From the science journal Nature:
Heritage of Arctic dogs traced in part to canines that immigrated from Siberia more than a millennium ago.
About 1,000 years ago, the ancestors of today’s Inuit people began their swift spread from Alaska all the way to Greenland. Now research has shown that they were accompanied by their sledge dogs — and that those dogs’ genetic legacy lives on in modern breeds such as the Greenland Dog.
Carly Ameen at the University of Exeter, UK, and her colleagues analysed the skulls, teeth and mitochondrial DNA of hundreds of Arctic dogs that lived over a span of almost 5,000 years. Inuit dog skulls dated from 2,000 to 200 years ago resembled those of recent Arctic dogs, but differed from those of dogs that populated the region before the Inuit arrived.
The team’s genetic analysis suggests that the Inuit introduced a new dog population that spread quickly across the Arctic. The dogs probably sped Inuit expansion in the region by enabling sledge travel, the researchers say.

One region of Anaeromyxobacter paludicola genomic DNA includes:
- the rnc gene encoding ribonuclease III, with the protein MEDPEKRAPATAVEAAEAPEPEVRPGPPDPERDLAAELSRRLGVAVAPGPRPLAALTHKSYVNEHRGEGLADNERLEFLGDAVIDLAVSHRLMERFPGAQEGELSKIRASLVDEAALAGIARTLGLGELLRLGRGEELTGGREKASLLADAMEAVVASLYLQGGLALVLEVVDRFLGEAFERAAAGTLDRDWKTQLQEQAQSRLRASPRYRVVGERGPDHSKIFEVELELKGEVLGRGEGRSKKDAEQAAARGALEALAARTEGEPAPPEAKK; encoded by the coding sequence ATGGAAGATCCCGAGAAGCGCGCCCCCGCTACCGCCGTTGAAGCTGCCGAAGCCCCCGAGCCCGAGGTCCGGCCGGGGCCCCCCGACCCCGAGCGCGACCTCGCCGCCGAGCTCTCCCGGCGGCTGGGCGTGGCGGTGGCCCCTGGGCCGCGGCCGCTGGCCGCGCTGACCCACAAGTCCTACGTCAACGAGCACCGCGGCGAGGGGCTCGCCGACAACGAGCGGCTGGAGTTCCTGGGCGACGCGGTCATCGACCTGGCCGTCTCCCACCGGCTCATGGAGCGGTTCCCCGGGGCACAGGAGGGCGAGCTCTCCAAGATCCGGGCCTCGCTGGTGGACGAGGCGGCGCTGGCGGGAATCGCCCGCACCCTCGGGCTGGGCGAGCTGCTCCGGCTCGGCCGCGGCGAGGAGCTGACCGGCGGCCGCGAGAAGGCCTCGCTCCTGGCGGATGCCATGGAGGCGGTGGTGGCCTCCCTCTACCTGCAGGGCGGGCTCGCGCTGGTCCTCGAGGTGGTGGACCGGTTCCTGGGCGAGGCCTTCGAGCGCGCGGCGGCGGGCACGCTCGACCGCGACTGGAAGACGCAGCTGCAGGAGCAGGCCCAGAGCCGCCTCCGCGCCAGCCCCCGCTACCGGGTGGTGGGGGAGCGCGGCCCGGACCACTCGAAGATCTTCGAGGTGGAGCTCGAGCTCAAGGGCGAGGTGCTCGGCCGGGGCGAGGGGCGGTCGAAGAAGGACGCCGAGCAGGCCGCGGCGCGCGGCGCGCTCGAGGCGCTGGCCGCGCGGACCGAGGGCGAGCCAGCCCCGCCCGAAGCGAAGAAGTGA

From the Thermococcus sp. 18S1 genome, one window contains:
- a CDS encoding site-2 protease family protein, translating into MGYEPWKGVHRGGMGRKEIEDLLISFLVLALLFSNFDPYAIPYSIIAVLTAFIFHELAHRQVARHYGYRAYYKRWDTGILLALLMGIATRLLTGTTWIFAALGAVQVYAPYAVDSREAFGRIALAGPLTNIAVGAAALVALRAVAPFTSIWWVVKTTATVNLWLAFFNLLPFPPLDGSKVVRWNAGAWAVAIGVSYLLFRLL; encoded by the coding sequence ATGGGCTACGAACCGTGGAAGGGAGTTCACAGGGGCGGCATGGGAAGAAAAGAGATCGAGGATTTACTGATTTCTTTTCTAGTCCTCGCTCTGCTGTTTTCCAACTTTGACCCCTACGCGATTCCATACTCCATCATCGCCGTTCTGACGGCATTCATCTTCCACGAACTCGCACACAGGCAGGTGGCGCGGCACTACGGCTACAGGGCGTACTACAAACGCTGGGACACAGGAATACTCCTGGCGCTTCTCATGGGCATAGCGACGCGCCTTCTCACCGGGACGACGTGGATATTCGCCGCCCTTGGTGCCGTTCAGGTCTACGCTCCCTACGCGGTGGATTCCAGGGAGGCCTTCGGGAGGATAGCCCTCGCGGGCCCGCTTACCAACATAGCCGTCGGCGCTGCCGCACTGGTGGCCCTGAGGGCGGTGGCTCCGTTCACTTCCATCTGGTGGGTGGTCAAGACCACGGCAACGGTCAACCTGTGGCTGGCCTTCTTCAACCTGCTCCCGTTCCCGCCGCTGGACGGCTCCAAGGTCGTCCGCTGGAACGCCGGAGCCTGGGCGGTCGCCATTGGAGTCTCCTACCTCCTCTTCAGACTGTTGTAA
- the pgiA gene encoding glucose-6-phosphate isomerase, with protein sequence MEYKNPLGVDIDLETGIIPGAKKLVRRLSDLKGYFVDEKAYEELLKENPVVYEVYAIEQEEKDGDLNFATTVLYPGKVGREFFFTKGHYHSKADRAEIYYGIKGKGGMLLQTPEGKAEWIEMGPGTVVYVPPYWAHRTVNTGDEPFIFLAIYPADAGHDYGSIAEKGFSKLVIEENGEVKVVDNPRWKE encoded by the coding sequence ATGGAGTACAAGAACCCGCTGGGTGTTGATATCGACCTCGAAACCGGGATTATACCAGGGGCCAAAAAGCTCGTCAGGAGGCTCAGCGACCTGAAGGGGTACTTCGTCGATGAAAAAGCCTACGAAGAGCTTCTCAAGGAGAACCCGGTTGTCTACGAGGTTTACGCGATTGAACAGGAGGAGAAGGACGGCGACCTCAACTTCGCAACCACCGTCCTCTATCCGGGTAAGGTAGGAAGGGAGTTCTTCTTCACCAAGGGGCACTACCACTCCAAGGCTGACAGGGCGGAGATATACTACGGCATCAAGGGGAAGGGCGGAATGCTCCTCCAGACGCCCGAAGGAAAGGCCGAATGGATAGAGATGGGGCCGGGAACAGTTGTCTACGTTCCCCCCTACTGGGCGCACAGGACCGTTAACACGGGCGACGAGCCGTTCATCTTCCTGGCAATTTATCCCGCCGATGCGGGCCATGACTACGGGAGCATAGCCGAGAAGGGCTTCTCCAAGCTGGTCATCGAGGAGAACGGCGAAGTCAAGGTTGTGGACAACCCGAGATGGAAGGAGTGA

This analysis also shows that modern Arctic dogs descend largely from ancestral Inuit dogs and partly from canines that came with Europeans in the eighteenth century.
“The terror of the Roman arms added weight and dignity to the moderation of the emperors. They preserved peace by a constant preparation for war; and while justice regulated their conduct, they announced to the nations on their confines, that they were as little disposed to endure, as to offer an injury.”
— Edward Gibbon, The Decline and Fall of the Roman Empire
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